The Union’s Path to the Future Necessarily Includes Education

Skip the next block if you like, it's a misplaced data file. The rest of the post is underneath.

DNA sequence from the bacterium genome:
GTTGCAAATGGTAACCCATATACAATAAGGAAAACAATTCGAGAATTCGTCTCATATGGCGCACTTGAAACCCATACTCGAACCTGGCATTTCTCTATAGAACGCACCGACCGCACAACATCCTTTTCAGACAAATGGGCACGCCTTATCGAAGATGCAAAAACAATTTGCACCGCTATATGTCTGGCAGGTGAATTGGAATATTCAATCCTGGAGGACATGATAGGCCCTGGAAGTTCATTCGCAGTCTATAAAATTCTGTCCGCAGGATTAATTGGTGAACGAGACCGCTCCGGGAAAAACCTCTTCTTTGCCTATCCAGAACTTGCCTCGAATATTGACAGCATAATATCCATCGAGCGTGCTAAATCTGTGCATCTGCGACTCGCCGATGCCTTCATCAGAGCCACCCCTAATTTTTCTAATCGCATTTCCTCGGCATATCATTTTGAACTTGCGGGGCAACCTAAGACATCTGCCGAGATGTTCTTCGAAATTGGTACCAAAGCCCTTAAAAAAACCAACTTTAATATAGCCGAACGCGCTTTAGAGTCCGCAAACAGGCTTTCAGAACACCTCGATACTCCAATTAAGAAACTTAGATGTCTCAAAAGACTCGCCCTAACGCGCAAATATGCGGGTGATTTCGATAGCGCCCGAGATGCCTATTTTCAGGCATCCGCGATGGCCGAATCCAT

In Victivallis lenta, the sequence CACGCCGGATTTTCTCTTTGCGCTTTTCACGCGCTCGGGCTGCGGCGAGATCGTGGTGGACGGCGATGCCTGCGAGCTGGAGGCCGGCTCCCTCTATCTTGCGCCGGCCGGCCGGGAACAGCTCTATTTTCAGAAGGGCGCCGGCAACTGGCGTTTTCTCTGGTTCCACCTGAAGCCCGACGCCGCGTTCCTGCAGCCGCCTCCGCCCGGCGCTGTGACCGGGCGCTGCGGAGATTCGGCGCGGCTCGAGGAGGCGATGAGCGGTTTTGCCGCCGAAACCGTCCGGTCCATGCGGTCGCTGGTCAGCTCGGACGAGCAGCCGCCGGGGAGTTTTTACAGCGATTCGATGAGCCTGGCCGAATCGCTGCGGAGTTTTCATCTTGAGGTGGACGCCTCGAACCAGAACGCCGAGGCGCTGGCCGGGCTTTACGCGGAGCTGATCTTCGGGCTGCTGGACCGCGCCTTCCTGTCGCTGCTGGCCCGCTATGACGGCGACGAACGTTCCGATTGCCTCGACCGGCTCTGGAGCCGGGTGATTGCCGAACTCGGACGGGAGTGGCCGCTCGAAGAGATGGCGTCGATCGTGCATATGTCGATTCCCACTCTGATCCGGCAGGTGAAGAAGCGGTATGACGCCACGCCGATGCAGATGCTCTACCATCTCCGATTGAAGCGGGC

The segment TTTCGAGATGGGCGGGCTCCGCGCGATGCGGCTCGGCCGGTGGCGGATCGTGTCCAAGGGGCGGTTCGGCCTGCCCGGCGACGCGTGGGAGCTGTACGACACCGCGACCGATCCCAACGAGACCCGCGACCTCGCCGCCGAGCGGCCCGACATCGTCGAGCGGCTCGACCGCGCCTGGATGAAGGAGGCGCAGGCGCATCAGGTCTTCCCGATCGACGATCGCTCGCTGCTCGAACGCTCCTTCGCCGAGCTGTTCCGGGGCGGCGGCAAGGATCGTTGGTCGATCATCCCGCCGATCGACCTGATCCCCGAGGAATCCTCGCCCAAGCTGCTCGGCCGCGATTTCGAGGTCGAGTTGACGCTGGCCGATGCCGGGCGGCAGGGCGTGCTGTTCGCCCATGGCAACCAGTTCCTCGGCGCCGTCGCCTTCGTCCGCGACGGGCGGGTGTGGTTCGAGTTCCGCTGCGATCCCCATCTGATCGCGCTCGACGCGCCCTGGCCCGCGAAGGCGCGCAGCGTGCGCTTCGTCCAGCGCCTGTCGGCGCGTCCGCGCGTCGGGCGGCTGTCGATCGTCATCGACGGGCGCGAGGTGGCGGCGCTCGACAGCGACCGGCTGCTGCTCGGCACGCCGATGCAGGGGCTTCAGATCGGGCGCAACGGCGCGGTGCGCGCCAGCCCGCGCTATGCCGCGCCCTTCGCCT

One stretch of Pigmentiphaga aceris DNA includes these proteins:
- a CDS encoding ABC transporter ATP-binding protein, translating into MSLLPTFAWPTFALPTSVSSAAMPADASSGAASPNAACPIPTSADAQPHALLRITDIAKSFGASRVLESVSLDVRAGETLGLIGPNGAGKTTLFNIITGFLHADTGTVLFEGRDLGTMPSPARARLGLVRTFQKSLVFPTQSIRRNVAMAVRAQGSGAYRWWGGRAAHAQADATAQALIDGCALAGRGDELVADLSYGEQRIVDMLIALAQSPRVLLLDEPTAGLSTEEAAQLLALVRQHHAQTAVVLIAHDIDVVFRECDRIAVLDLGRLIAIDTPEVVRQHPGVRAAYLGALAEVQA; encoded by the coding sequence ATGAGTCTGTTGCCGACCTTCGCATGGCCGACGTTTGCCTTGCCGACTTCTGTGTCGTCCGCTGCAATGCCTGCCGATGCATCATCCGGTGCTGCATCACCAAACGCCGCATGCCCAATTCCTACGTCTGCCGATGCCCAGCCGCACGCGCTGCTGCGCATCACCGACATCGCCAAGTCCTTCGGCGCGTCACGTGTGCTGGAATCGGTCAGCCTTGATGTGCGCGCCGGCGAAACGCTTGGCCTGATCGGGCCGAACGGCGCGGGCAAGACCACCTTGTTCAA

In preparation for 2009 negotiations, United Steelworkers Local 227 sent me to National Labor College (NLC) in Silver Spring, Maryland, to take the course, “Negotiating and Writing Contract Language.” It was the first time I had ever heard of a “labor college” or had any knowledge that a formal accredited education geared for organized labor was available. My father was a union employee at Phillips Petroleum from 1944 until 1985, walked a picket line during several strikes as a member of OCAW, and served at least some time as a representative for his group. We lived near the Houston ship channel where the oil industry was booming in the 1950s and 60s and thousands of workers crowded union halls in support of union jobs. At 44 years of age, I was hired into my first career union job at the same plant where my dad retired, signed up to be a union member immediately, and within a year began serving as an appointed joint safety committee chair. I have served our union ever since as an elected representative in one or more capacities through the mergers of OCAW with PACE and of PACE with the Steelworkers, and currently continue to serve as Secretary Treasurer.